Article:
Friday, March 4, 2011

The Lantern Festival ,History,Origion and Legend Of Lantern Festival

The Lantern Festival or Yuan Xiao Festival (simplified Chinese: ; traditional Chinese: 元宵節; pinyin: Yuánxiāojié) or Shang Yuan Festival (simplified Chinese: 上元节; traditional Chinese: 上元節; pinyin: Shàngyuánjié) in China or Chap Goh Meh (Chinese:  Pe̍h-ōe-jī: cha̍p-gō-mê; literally "the fifteen night") Festival in Indonesia, Malaysia and Singapore or Yuen Siu Festival in Hong Kong, or "Tết Thượng Nguyên" or "Tết Nguyên Tiêu"(Vietnamese: Tết Nguyên tiêu) in Vietnam; is a festival celebrated on the fifteenth day of the first month in the lunisolar year in the Chinese calendar, the last day of the lunisolar Chinese New Year celebration. It is not to be confused with the Mid-Autumn Festival, which is sometimes also known as the "Lantern Festival" in locations such as Singapore and Malaysia. During the Lantern Festival, children go out at night to temples carrying paper lanterns and solve riddles on the lanterns (simplified Chinese: 猜灯谜; traditional Chinese: 猜燈謎; pinyin: cāidēngmí). It officially ends the Chinese New Year celebrations.
In ancient times, the lanterns were fairly simple, for only the emperor and noblemen had large ornate ones; in modern times, lanterns have been embellished with many complex designs. For example, lanterns are now often made in shapes of animals.
In some region and countries, this festival is also regarded as the Chinese version of St. Valentine's Day, a day celebrating love and affection between lovers in Chinese tradition and culture.


The first month of the Chinese calendar is called yuan month, and in ancient times people called night xiao; therefore, the day is called Yuan Xiao Festival in China. The fifteenth day is the first night to see a full moon in that lunar year. According to Chinese tradition, at the very beginning of a new year, when there is a bright full moon hanging in the sky, there should be thousands of colorful lanterns hung out for people to appreciate. At this time, people will try to solve puzzles on lanterns, eat yuanxiao ('元宵'in chinese) (a glutinous rice ball, also known as simplified Chinese: 汤圆; traditional Chinese: 湯圓; pinyin: tāngyuán) and enjoy a family reunion.

6th century and afterwards

Until the Sui Dynasty in the sixth century, Emperor Yangdi invited envoys from other countries to China to see the colorful lighted lanterns and enjoy the gala performances.
By the beginning of the Tang Dynasty in the seventh century, the lantern displays would last three days. The emperor also lifted the curfew, allowing the people to enjoy the festive lanterns day and night. It is not difficult to find Chinese poems which describe this happy scene.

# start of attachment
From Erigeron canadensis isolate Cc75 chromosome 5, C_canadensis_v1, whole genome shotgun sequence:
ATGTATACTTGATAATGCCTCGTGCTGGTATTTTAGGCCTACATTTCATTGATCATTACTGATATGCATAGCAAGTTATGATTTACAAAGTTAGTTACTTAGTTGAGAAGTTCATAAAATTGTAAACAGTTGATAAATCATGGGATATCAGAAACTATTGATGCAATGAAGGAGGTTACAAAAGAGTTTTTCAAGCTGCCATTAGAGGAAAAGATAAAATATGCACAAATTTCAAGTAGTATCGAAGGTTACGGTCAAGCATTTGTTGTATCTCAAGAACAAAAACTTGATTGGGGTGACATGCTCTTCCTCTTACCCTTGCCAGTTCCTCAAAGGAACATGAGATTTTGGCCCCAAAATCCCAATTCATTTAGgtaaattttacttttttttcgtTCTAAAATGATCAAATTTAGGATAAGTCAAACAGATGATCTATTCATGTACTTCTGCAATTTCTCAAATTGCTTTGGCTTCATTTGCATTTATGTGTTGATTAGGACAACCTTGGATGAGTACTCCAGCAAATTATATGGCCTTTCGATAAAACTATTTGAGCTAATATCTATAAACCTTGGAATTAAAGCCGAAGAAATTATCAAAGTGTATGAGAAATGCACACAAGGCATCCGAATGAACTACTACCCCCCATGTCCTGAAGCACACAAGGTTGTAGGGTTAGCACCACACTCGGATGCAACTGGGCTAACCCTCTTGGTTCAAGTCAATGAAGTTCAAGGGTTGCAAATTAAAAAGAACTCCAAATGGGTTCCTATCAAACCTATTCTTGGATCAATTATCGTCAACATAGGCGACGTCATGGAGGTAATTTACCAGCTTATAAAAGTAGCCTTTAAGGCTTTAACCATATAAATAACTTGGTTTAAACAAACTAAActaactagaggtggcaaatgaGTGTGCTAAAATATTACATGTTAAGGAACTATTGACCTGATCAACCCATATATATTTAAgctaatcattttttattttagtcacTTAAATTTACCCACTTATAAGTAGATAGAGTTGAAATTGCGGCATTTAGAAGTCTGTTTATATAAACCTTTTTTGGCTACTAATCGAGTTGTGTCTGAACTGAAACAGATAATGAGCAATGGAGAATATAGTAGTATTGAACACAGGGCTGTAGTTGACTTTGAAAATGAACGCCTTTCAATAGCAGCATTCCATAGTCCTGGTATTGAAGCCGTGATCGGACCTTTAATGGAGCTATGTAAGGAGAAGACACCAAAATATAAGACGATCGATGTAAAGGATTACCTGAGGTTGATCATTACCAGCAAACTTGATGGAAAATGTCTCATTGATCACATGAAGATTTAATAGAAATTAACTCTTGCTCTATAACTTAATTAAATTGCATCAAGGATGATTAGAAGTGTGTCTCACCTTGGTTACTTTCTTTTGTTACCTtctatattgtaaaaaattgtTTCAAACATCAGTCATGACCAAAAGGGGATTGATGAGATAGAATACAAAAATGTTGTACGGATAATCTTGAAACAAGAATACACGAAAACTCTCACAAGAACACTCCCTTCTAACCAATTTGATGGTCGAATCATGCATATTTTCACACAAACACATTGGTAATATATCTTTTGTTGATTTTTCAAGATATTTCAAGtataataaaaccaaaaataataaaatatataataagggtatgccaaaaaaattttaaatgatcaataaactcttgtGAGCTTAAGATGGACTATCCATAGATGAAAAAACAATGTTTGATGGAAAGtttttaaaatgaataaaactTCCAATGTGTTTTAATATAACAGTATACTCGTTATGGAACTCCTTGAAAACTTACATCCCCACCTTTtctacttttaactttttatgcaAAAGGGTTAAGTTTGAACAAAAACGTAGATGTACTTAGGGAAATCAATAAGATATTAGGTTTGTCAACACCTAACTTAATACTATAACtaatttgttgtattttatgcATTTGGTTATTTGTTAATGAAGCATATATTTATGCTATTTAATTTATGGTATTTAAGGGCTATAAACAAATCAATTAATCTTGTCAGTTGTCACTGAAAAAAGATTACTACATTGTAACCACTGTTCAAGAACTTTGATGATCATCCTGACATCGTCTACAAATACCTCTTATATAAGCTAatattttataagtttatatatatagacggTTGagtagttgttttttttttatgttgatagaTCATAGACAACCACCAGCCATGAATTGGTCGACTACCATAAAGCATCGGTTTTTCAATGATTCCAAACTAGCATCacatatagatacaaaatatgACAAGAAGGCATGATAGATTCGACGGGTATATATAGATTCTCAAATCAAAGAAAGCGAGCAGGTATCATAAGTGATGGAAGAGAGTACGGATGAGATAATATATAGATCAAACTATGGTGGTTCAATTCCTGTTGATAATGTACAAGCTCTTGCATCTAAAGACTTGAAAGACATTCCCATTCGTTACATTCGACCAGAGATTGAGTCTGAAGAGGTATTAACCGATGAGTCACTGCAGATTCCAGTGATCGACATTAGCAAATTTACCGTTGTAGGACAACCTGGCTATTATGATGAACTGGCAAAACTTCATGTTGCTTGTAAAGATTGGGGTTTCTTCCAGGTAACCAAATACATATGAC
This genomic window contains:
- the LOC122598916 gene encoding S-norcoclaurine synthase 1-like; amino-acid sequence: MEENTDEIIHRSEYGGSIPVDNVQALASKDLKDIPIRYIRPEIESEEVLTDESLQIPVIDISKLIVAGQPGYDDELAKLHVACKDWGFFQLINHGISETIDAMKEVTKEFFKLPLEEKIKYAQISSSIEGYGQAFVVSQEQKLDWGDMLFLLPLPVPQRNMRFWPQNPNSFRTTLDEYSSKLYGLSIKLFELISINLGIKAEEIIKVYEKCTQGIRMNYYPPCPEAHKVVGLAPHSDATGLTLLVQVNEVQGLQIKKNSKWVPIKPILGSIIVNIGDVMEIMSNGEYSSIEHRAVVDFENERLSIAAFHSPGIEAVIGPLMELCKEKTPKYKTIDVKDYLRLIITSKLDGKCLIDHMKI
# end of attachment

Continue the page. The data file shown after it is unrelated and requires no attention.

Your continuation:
In the Song Dynasty, the festival was celebrated for five days and the activities began to spread to many of the big cities in China. Colorful glass and even jade were used to make lanterns, with figures from folk tales painted on the lanterns.
However, the largest Lantern Festival celebration took place in the early part of the 15th century. The festivities continued for ten days. Emperor Chengzu had the downtown area set aside as a center for displaying the lanterns. Even today, there is a place in Beijing called Dengshikou. In Chinese, deng means lantern and shi is market. The area became a market where lanterns were sold during the day. In the evening, the local people would go there to see the beautiful lighted lanterns on display.
Today, the displaying of lanterns is still a major event on the fifteenth day of the first lunar month throughout China. Chengdu in Southwest China's Sichuan Province, for example, holds a lantern fair each year in Culture Park. During the Lantern Festival, the park is a virtual ocean of lanterns. Many new designs attract large numbers of visitors. The most eye-catching lantern is the Dragon Pole. This is a lantern in the shape of a golden dragon, spiraling up a 27-meter-high pole, spewing fireworks from its mouth. Cities such as Hangzhou and Shanghai have adopted electric and neon lanterns, which can often be seen beside their traditional paper or wooden counterparts.


'元宵' is a glutinous rice ball. It is a round food, and is eaten on the fifteenth day of the Chinese New Year. "元宵" has a long history in China. The first Yuanxiao was made 800 years ago. Chinese people believe it will give them a good life.